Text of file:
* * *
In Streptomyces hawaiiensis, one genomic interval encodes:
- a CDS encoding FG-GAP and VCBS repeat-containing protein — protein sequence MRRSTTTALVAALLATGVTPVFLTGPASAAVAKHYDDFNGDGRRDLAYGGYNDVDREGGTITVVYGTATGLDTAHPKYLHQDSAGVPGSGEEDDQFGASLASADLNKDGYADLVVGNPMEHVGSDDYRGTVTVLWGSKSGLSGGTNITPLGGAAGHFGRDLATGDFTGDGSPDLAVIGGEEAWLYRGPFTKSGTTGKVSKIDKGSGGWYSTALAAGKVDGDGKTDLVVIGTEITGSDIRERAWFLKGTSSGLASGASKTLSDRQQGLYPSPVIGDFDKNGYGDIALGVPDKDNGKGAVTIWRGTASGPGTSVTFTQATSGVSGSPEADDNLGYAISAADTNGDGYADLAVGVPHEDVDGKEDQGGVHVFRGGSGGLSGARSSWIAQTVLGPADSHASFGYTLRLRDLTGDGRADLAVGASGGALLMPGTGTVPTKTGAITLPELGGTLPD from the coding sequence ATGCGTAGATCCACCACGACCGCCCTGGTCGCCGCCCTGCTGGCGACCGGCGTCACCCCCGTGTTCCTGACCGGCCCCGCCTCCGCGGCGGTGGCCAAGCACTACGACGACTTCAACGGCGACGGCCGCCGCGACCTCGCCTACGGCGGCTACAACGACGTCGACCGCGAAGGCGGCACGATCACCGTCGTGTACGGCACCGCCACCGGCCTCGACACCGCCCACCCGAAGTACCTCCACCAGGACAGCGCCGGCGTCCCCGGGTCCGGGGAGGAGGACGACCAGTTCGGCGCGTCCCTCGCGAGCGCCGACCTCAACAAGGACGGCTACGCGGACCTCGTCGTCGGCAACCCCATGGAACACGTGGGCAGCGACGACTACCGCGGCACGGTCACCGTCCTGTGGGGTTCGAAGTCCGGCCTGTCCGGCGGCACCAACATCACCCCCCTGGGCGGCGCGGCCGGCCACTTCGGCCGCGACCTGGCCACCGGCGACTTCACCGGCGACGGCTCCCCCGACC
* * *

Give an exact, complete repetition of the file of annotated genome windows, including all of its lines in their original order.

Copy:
In Streptomyces hawaiiensis, one genomic interval encodes:
- a CDS encoding FG-GAP and VCBS repeat-containing protein — protein sequence MRRSTTTALVAALLATGVTPVFLTGPASAAVAKHYDDFNGDGRRDLAYGGYNDVDREGGTITVVYGTATGLDTAHPKYLHQDSAGVPGSGEEDDQFGASLASADLNKDGYADLVVGNPMEHVGSDDYRGTVTVLWGSKSGLSGGTNITPLGGAAGHFGRDLATGDFTGDGSPDLAVIGGEEAWLYRGPFTKSGTTGKVSKIDKGSGGWYSTALAAGKVDGDGKTDLVVIGTEITGSDIRERAWFLKGTSSGLASGASKTLSDRQQGLYPSPVIGDFDKNGYGDIALGVPDKDNGKGAVTIWRGTASGPGTSVTFTQATSGVSGSPEADDNLGYAISAADTNGDGYADLAVGVPHEDVDGKEDQGGVHVFRGGSGGLSGARSSWIAQTVLGPADSHASFGYTLRLRDLTGDGRADLAVGASGGALLMPGTGTVPTKTGAITLPELGGTLPD from the coding sequence ATGCGTAGATCCACCACGACCGCCCTGGTCGCCGCCCTGCTGGCGACCGGCGTCACCCCCGTGTTCCTGACCGGCCCCGCCTCCGCGGCGGTGGCCAAGCACTACGACGACTTCAACGGCGACGGCCGCCGCGACCTCGCCTACGGCGGCTACAACGACGTCGACCGCGAAGGCGGCACGATCACCGTCGTGTACGGCACCGCCACCGGCCTCGACACCGCCCACCCGAAGTACCTCCACCAGGACAGCGCCGGCGTCCCCGGGTCCGGGGAGGAGGACGACCAGTTCGGCGCGTCCCTCGCGAGCGCCGACCTCAACAAGGACGGCTACGCGGACCTCGTCGTCGGCAACCCCATGGAACACGTGGGCAGCGACGACTACCGCGGCACGGTCACCGTCCTGTGGGGTTCGAAGTCCGGCCTGTCCGGCGGCACCAACATCACCCCCCTGGGCGGCGCGGCCGGCCACTTCGGCCGCGACCTGGCCACCGGCGACTTCACCGGCGACGGCTCCCCCGACC